The examples of the patent clearly showed the benefits of maintaining Toverall in the claimed range on properties including xylene solubles, the content of which decreased with increasing isotacticity. The examples of the patent further showed that the teaching of D1, relating to a very low level of ethylene did not work. D1 could furthermore provide no guidance to the claimed solution, because it presented an incomplete and erroneous understanding of the effect of the disrupters and the ethylene content on the properties of the polymer composition. D1 merely focused on the total amount of molecules of disrupter units within the polymer without considering either the total number of occurrences of zones of disrupter or their placement within the polymer. Furthermore the mathematical treatment of the microstructure of the polymer composition in D1 was beset with errors and for this reason the document could not provide any clear teaching with respect to the structure of the polymer, as explained in D21.
The placement or location of ethylene in the molecule was significant. According to the patent this ethylene was located in the upper end of the molecular weight range. Furthermore with too much ethylene a crystallisable polymer would not be obtained. D1 did not recognise this interdependence of amount of ethylene and placement within the molecule. In contrast to D1 the patent identified a form of "sweet spot" where the properties were optimised.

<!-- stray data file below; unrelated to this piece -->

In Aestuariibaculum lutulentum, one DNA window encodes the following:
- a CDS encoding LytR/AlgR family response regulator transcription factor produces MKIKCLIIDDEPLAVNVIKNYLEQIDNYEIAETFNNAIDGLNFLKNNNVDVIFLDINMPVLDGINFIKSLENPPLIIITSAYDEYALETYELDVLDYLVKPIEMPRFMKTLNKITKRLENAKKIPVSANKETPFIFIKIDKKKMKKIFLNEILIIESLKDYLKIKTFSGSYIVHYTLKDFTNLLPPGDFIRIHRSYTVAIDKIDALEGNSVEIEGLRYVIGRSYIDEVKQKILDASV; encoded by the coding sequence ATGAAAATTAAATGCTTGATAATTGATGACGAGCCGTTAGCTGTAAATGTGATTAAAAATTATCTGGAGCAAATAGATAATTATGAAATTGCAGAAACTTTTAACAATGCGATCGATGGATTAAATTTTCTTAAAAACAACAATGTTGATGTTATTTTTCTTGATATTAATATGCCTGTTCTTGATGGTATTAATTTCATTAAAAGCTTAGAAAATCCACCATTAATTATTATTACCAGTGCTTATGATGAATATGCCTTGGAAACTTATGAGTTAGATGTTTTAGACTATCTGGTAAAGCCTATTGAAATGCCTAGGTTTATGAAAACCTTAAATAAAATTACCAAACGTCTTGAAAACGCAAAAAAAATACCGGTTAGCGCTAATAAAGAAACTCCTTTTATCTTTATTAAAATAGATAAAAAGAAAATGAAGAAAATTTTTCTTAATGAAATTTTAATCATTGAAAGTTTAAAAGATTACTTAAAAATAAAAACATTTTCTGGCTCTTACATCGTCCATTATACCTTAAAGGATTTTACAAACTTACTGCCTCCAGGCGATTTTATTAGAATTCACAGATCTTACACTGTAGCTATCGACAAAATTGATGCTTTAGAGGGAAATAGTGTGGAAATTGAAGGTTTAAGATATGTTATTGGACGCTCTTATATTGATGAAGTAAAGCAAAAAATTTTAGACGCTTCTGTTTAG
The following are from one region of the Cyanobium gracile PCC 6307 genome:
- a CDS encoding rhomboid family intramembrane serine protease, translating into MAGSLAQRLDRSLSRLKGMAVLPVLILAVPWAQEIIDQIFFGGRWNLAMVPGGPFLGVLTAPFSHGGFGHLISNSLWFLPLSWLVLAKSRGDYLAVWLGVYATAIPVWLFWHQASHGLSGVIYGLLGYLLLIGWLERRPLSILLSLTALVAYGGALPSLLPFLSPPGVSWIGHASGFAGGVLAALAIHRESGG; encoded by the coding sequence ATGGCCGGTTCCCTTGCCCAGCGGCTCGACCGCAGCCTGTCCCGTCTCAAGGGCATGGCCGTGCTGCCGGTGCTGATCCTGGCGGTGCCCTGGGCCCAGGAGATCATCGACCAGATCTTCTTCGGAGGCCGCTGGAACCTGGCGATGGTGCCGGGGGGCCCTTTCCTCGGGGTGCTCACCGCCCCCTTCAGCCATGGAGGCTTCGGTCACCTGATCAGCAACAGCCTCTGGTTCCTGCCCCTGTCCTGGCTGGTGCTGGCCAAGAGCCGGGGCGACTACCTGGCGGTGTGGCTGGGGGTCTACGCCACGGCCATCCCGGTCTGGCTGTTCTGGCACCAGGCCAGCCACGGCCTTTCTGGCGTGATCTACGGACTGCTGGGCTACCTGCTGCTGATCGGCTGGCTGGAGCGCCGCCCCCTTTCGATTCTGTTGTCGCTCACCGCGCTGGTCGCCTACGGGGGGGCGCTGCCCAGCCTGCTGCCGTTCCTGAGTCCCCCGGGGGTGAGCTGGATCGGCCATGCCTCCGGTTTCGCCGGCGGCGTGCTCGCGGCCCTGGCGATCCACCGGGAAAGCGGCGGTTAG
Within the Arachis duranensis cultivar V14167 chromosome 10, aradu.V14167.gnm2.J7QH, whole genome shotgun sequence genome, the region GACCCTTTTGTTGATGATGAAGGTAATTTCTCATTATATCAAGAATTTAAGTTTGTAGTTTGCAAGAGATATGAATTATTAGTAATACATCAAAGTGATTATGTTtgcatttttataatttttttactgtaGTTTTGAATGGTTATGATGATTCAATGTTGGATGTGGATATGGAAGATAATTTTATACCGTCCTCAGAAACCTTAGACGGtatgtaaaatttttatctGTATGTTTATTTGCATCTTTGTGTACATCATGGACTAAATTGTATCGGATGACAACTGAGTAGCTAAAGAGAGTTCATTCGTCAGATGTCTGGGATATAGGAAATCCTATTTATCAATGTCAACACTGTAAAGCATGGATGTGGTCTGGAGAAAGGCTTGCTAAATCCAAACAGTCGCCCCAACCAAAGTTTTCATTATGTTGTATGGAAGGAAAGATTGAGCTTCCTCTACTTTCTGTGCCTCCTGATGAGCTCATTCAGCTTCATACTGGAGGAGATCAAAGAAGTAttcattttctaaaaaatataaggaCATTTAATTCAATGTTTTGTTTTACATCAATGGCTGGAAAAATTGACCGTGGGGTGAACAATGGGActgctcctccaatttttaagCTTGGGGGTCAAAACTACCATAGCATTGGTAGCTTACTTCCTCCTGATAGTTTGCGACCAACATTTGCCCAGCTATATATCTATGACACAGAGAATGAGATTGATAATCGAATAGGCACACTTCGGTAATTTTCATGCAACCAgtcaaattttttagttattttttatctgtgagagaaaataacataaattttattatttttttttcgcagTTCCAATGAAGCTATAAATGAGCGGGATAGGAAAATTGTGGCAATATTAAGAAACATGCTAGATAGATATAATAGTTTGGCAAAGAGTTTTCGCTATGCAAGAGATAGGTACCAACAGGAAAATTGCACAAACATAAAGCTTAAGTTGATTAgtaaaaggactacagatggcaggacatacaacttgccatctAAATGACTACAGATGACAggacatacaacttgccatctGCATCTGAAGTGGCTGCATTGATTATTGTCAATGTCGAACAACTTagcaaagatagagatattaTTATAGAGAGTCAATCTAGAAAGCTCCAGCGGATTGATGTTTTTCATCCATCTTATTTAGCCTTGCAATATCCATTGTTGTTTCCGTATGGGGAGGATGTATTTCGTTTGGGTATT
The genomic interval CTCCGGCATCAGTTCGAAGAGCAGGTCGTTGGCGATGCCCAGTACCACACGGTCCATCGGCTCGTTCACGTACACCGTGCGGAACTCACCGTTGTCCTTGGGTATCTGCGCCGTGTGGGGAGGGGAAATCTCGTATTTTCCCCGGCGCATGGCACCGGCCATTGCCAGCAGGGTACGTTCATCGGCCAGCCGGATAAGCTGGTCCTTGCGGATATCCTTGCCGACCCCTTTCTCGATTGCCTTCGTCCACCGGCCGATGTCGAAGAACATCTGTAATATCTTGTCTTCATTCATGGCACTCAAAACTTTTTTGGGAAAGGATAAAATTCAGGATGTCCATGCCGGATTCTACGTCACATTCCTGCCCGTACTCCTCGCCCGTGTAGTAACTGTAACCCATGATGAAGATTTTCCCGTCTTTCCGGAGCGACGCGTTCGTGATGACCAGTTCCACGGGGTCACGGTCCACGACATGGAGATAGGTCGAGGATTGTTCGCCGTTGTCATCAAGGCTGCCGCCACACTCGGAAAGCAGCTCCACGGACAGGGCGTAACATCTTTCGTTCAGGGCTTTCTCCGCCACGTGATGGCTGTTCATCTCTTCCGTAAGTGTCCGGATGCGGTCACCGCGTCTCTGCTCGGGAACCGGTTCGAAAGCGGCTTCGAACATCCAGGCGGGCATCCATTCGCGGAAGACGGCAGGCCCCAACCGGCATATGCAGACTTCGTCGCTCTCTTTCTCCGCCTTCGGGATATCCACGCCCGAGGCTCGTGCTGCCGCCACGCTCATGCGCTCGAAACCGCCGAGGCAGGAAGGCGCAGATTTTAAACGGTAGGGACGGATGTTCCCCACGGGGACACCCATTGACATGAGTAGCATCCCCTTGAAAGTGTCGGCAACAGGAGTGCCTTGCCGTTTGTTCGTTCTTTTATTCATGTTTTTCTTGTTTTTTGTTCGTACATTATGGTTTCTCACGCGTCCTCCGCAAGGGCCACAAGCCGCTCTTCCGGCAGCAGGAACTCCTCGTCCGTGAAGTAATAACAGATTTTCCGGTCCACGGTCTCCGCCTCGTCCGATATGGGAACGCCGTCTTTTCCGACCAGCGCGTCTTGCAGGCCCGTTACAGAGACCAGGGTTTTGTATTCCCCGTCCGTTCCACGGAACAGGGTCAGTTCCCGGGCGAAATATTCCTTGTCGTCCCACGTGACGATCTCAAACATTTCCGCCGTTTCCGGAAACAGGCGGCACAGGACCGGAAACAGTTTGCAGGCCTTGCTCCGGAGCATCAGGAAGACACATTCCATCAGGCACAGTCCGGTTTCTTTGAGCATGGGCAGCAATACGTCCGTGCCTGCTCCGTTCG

(d) Admittance of auxiliary requests 2-7
The amendments made to these requests were directed to addressing an objection of lack of clarity raised in the communication of the Board. Otherwise they corresponded to requests filed with the reply to the statement of grounds of appeal.
(e) Auxiliary request 2
The presence of a regulator in the first reactor gave better knowledge and control of the MW of the product of that stage. This would not modify the isotacticity or the ethylene content, but would influence the overall structure and hence the properties of the final composition. In D1 the MW of the product of the first reactor was not monitored and the importance of the properties thereof or the need to control these was not recognised. Even if D1 did employ hydrogen, which was a molecular weight regulator, the extent to which this would modify the molecular weight or under what conditions any modifications would occur were not indicated. There was furthermore no indication in D1 to use a compound identified as a "molecular weight regulator" - hence even without an improvement this measure was not obvious.
(f) Auxiliary request 3
The organic silicon electron donor compound would influence the properties of the obtained polymer by affecting those parts of the catalyst which gave rise to racemic content. In the examples of the patent two new silicon electron donors were used which were shown to be highly effective. It was acknowledged that external electron donors based on silicon were common, but this was not part of the teaching of D1.
(g) Auxiliary request 4
The respondents relied on the arguments advanced for auxiliary request 2.
(h) Auxiliary request 5.
The specified xylene soluble content imposed a limitation on the properties of the polypropylene composition. There was no teaching in the prior art to control both the ethylene content and the xylene soluble content and no indication how to achieve this. D1 was silent on this aspect. An advantage arose in particular with respect to the use for food wrapping.